Before I jump into this topic too much, I am going to be up front and honest. I am a huge NASCAR fan, but I am in no way a typical "car guy". I know very little about the setup of these cars, nor do I claim to know anything about the ins and outs of what it takes to keep these cars safe.
With that being said, I do know that the safety of all of the drivers, as well as the crews and the spectators, is NASCAR's No. 1 priority and they are constantly looking at ways to improve and ensure the safety of everyone involved.
Over the last decade, the cars that NASCAR builds have become safer and safer, but the one lingering issue is finding a way to keep the cars from getting airborne in the case of an accident. This past season, both Brad Keselowski and AJ Allmendinger had cars leave the ground and flip over in separate incidents.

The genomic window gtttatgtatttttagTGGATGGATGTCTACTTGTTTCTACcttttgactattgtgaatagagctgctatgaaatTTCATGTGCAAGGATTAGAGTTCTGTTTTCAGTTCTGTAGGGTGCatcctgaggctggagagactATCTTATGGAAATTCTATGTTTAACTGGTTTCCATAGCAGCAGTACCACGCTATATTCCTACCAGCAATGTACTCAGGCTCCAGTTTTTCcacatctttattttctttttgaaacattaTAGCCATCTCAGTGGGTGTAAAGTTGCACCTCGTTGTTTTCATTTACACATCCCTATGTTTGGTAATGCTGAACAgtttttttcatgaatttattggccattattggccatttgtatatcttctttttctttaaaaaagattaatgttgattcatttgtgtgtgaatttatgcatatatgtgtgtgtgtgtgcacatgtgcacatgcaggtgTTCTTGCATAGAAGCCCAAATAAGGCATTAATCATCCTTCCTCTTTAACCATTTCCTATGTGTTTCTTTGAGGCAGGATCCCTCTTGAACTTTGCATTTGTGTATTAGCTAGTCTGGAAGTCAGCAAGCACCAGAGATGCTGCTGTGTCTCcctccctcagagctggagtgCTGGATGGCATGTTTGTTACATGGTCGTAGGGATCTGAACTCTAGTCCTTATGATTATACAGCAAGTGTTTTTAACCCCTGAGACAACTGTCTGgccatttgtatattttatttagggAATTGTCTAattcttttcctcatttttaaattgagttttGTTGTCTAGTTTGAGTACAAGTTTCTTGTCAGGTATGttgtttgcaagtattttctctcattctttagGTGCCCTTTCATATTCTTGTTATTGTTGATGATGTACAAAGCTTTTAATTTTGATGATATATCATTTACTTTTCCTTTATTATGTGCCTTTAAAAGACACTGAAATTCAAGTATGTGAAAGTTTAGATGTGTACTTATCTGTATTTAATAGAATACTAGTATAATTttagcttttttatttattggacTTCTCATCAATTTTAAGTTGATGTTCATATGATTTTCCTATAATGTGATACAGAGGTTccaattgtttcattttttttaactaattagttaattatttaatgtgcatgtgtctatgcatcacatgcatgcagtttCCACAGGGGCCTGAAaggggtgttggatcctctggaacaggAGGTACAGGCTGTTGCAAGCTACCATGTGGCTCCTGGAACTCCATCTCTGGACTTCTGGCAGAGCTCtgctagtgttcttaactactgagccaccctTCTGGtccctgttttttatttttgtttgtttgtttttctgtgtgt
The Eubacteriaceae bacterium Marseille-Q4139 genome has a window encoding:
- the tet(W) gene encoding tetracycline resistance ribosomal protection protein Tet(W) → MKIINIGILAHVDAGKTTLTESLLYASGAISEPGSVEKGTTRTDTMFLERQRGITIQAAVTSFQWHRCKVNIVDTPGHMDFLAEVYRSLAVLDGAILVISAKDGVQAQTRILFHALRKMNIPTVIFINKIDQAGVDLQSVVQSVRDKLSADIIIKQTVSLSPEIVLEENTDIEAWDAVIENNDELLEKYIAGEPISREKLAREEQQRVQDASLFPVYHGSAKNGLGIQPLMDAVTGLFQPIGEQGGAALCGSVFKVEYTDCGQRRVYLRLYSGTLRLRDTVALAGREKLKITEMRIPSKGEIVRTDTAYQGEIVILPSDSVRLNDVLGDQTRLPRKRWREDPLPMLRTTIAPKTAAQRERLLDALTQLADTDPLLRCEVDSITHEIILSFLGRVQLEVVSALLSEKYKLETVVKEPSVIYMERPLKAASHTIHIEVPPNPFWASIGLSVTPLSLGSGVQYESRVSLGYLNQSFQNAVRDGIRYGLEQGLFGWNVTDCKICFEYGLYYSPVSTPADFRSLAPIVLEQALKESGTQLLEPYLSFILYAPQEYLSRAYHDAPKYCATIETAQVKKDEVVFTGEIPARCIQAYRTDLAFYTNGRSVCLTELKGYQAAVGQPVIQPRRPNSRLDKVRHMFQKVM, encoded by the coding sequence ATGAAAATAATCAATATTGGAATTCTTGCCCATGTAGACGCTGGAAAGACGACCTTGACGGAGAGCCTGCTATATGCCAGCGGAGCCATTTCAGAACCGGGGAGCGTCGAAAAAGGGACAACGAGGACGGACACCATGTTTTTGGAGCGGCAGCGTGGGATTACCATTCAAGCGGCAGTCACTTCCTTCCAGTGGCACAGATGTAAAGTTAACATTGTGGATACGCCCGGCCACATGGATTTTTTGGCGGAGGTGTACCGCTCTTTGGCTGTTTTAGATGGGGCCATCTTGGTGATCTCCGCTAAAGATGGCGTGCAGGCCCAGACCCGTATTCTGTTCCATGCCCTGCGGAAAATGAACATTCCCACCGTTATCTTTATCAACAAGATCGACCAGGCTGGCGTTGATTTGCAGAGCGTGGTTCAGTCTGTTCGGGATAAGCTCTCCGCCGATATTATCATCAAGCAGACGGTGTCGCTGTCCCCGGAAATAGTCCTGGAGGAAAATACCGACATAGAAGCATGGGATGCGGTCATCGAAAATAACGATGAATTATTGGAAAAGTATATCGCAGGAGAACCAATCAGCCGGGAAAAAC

While both drivers walked away with just some minor bumps and bruises, this is an issue that NASCAR would love nothing more than to eliminate completely, because some day, with the high speeds that these cars reach, another driver may not be quite so lucky.
Whether it was Richard Petty and David Pearson or Darrell Waltrip and Cale Yarborough or, even more recently, Dale Earnhardt and Jeff Gordon, NASCAR has always seemingly had one big rivalry between drivers that it could hang its hat on.
But that is no longer the case. There hasn't been any sort of real rivalry in years. The closest thing NASCAR has had recently has been between Carl Edwards and Brad Keselowski, but supposedly that feud has simmered. And even when it was at its peak, it couldn't compare with any of the great rivalries of the past.